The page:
Did you know that residential outdoor water use across the United States accounts for nearly 9 billion gallons of water each day, mainly for landscape irrigation? The average U.S. household uses more water outdoors than for showering and washing clothes combined.
By following some simple steps, you can have a water-smart landscape that's beautiful, healthy, and easy to maintain.
Are you interested in developing a water-smart landscape for your home or property? The WaterSense Water-Smart Landscapes guide can get you started. Choosing the right plants, supporting soil health, and proper maintenance are all keys to water-smart landscapes.
Soil and Site Conditions
Healthy soils cycle nutrients effectively, minimize runoff, retain water, and absorb excess nutrients, sediments, and pollutants. Have your soil tested for nutrient content, pH, soil composition, and organic matter content. Contact your local Cooperative Extension Office or state universities for a soil test kit or soil testing services. Very sandy soil, heavy clay, compacted soil, or extreme soil pH may impact which plants are right for your yard. In these cases, seek advice from a nursery, horticulturist, Cooperative Extension, or other expert.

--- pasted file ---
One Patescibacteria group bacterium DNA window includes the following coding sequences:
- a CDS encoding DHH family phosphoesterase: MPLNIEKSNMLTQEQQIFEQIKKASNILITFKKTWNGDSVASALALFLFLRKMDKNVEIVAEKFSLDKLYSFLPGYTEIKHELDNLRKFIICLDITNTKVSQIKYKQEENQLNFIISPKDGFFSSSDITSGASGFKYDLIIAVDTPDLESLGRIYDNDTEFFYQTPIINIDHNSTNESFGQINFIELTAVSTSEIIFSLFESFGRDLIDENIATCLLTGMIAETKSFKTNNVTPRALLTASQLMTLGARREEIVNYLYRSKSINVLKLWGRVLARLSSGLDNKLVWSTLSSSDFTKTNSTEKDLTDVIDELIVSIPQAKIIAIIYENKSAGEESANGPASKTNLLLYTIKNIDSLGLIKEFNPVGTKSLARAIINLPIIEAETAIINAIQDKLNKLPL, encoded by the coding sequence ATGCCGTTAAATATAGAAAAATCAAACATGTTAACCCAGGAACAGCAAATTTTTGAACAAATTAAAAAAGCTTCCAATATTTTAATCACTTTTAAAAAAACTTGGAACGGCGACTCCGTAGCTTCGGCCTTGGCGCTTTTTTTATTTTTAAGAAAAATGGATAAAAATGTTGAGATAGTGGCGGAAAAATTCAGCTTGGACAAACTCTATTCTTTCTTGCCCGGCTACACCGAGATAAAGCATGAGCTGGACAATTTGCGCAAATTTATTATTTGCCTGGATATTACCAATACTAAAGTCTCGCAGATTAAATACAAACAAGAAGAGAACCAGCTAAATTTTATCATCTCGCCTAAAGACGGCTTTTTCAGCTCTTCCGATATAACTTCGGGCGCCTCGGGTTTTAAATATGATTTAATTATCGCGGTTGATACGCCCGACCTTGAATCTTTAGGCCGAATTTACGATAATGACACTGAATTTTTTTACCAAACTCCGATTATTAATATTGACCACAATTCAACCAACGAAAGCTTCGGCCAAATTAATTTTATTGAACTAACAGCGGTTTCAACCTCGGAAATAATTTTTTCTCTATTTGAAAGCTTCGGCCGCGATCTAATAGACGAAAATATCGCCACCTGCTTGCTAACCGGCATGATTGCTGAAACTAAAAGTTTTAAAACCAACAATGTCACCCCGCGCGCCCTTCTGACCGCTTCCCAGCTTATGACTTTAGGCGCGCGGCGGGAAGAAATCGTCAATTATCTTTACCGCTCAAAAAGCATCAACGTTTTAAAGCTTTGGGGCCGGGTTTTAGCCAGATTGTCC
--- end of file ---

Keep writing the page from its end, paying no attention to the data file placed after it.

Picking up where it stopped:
Aerate your soil
Soil can become compacted during home construction or from normal foot traffic. Aerating your soil with a simple lawn aerator can increase the infiltration of water into the ground, improving water flow to the plant's root zone and reducing water runoff.
Use mulch to save water and improve soil health
In addition to making landscapes attractive, mulch adds an extra layer between plant roots and air, helping to protect plants in a variety of ways. Mulch helps reduce evaporation, which allows soil to retain water longer and means plants require less frequent watering. Mulch also helps plants thrive by inhibiting weed growth, preventing soil erosion, and moderating soil temperature.
Use soil amendments where appropriate
Soil amendments can be organic or inorganic. They are mixed into the soil and can provide short-term and long-term water saving benefits. Plants require water in the soil to grow healthy and soil amendments help the soil to retain moisture so that you do not have to irrigate as often.
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